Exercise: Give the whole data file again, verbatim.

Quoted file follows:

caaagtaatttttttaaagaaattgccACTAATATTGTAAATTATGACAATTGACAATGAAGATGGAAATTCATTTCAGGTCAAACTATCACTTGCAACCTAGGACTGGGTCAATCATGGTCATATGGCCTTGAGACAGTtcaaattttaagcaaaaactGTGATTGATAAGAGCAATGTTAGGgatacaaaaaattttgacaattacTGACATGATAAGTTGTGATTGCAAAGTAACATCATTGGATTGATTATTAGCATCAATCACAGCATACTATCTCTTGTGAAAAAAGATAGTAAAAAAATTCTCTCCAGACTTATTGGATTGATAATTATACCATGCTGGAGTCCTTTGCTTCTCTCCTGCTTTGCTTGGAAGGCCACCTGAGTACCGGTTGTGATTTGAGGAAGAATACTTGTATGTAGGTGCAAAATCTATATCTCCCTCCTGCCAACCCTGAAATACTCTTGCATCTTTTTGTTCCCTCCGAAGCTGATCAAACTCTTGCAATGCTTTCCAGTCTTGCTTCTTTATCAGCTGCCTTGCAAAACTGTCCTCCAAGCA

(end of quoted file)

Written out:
caaagtaatttttttaaagaaattgccACTAATATTGTAAATTATGACAATTGACAATGAAGATGGAAATTCATTTCAGGTCAAACTATCACTTGCAACCTAGGACTGGGTCAATCATGGTCATATGGCCTTGAGACAGTtcaaattttaagcaaaaactGTGATTGATAAGAGCAATGTTAGGgatacaaaaaattttgacaattacTGACATGATAAGTTGTGATTGCAAAGTAACATCATTGGATTGATTATTAGCATCAATCACAGCATACTATCTCTTGTGAAAAAAGATAGTAAAAAAATTCTCTCCAGACTTATTGGATTGATAATTATACCATGCTGGAGTCCTTTGCTTCTCTCCTGCTTTGCTTGGAAGGCCACCTGAGTACCGGTTGTGATTTGAGGAAGAATACTTGTATGTAGGTGCAAAATCTATATCTCCCTCCTGCCAACCCTGAAATACTCTTGCATCTTTTTGTTCCCTCCGAAGCTGATCAAACTCTTGCAATGCTTTCCAGTCTTGCTTCTTTATCAGCTGCCTTGCAAAACTGTCCTCCAAGCA